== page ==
It has sometimes been suggested that books on psychoanalysis, rather than being shelved in psychology sections in bookshops and libraries, should instead be listed under ‘Jewish Studies’. This is not quite as whimsical as it might seem: not only have psychoanalysts often been Jewish, but those who are not Jewish are frequently thought of as if they were. In addition, it can be argued that psychoanalysis is heavily indebted to, and informed by, ‘Jewish’ perspectives, attitudes, ethics and methodological approaches. Starting as it did with Freud, its origins were deeply embedded in the secular Jewish culture of the late nineteenth century, at a time in Europe when Jewish and other identities were being debated and were undergoing radical change. Anti-Semitism was a powerful political and cultural force, science was struggling with religion, romanticism was having its nostalgic last gasp, and the revolutionary movements of the twentieth century — in politics, science and the arts — were being born. The Jews were both inside and outside Western society: newly ‘emancipated’ and able to claim influential positions, yet still victims of social exclusion, anti-Semitic populism and new forms of ‘racial’ anti-Semitism that were gradually replacing the old Christian anti-Judaism.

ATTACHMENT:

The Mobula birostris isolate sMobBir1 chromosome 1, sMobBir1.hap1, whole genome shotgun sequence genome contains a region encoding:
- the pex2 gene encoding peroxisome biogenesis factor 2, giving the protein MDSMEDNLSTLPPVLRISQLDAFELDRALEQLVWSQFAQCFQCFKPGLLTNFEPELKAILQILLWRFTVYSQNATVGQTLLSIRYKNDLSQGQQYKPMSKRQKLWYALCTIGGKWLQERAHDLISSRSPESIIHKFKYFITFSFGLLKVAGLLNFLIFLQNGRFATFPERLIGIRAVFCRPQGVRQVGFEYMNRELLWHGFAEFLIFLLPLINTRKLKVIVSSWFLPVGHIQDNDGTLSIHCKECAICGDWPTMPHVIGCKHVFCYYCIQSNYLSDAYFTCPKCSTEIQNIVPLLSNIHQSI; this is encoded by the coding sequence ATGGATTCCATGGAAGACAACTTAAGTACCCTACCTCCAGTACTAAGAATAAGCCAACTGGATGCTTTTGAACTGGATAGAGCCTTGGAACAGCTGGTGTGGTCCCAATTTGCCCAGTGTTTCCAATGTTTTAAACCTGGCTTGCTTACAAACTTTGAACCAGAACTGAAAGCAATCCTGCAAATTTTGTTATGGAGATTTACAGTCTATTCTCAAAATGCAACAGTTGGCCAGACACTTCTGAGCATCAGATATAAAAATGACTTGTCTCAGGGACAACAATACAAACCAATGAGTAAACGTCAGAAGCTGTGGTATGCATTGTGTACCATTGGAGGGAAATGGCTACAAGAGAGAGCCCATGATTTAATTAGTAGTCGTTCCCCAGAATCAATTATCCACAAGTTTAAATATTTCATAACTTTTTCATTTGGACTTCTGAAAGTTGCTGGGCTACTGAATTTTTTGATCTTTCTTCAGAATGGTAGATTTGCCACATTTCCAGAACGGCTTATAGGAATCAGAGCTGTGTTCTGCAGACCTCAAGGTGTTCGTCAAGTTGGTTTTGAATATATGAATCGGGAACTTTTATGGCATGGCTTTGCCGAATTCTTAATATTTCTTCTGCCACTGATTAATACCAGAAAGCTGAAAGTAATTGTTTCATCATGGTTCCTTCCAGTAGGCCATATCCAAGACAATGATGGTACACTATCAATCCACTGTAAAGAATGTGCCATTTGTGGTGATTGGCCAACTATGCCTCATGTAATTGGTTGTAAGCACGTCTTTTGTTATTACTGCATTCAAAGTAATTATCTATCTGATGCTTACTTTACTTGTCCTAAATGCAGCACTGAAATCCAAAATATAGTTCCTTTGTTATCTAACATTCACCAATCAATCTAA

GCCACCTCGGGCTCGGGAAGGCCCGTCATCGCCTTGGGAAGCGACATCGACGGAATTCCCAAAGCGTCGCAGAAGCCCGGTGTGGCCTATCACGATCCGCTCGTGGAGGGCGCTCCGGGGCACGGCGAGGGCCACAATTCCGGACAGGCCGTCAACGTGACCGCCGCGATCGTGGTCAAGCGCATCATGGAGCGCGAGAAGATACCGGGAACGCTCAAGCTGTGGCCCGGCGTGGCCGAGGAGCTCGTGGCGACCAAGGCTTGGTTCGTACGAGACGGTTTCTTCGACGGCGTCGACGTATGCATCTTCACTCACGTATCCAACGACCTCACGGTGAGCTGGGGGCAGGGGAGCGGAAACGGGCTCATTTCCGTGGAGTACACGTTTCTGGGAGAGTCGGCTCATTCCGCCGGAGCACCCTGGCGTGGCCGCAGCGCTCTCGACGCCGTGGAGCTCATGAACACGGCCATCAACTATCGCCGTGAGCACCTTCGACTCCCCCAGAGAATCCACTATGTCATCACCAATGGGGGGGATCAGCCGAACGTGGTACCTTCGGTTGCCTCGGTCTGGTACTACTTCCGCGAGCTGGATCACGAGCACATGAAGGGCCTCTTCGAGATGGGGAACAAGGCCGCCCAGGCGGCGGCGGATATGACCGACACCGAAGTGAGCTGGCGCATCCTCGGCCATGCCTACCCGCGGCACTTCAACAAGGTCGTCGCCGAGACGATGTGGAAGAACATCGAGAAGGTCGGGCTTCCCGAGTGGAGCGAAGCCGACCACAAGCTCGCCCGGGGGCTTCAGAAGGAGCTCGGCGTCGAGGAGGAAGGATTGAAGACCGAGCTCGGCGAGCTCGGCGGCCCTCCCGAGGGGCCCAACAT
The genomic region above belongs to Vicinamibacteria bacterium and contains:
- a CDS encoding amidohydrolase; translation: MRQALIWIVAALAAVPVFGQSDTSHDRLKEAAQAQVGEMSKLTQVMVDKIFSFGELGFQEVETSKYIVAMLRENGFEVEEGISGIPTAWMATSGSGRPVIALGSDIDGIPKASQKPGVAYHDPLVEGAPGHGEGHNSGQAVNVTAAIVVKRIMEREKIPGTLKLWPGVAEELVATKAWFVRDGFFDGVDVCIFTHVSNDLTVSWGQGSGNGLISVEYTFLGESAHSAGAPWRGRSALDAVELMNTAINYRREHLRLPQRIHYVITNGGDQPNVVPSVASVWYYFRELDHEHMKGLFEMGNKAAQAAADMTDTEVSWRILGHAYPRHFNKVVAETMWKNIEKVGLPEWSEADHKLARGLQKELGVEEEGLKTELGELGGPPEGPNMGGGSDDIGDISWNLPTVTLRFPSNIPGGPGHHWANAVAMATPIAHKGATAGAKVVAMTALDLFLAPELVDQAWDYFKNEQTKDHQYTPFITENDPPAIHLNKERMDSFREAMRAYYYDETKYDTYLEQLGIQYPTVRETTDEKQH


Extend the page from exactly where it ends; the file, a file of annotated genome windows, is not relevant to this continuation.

KeywordsEurope Assimilation Defend Hate
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